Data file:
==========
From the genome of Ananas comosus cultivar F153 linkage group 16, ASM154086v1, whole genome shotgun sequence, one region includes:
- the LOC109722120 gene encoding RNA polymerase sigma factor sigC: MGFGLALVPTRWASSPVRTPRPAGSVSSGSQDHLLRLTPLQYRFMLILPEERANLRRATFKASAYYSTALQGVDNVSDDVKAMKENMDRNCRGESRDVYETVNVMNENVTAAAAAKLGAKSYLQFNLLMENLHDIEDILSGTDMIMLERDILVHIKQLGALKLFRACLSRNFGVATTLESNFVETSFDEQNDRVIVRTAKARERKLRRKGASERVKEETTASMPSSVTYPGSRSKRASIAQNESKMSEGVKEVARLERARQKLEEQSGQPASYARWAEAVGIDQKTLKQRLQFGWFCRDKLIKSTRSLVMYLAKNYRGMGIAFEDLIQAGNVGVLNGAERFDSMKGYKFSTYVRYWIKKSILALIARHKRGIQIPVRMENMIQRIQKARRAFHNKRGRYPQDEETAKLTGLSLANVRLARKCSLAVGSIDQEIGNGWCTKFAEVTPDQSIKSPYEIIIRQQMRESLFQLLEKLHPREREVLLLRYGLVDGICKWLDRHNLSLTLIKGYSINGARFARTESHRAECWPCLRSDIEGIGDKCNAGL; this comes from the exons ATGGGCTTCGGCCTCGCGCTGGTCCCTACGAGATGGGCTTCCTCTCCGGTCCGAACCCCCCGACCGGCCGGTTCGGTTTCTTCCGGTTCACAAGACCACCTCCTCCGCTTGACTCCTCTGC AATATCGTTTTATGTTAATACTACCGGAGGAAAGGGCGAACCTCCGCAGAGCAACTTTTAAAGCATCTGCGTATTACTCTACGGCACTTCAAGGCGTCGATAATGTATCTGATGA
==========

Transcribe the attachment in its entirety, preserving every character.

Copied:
From the genome of Ananas comosus cultivar F153 linkage group 16, ASM154086v1, whole genome shotgun sequence, one region includes:
- the LOC109722120 gene encoding RNA polymerase sigma factor sigC: MGFGLALVPTRWASSPVRTPRPAGSVSSGSQDHLLRLTPLQYRFMLILPEERANLRRATFKASAYYSTALQGVDNVSDDVKAMKENMDRNCRGESRDVYETVNVMNENVTAAAAAKLGAKSYLQFNLLMENLHDIEDILSGTDMIMLERDILVHIKQLGALKLFRACLSRNFGVATTLESNFVETSFDEQNDRVIVRTAKARERKLRRKGASERVKEETTASMPSSVTYPGSRSKRASIAQNESKMSEGVKEVARLERARQKLEEQSGQPASYARWAEAVGIDQKTLKQRLQFGWFCRDKLIKSTRSLVMYLAKNYRGMGIAFEDLIQAGNVGVLNGAERFDSMKGYKFSTYVRYWIKKSILALIARHKRGIQIPVRMENMIQRIQKARRAFHNKRGRYPQDEETAKLTGLSLANVRLARKCSLAVGSIDQEIGNGWCTKFAEVTPDQSIKSPYEIIIRQQMRESLFQLLEKLHPREREVLLLRYGLVDGICKWLDRHNLSLTLIKGYSINGARFARTESHRAECWPCLRSDIEGIGDKCNAGL; this comes from the exons ATGGGCTTCGGCCTCGCGCTGGTCCCTACGAGATGGGCTTCCTCTCCGGTCCGAACCCCCCGACCGGCCGGTTCGGTTTCTTCCGGTTCACAAGACCACCTCCTCCGCTTGACTCCTCTGC AATATCGTTTTATGTTAATACTACCGGAGGAAAGGGCGAACCTCCGCAGAGCAACTTTTAAAGCATCTGCGTATTACTCTACGGCACTTCAAGGCGTCGATAATGTATCTGATGA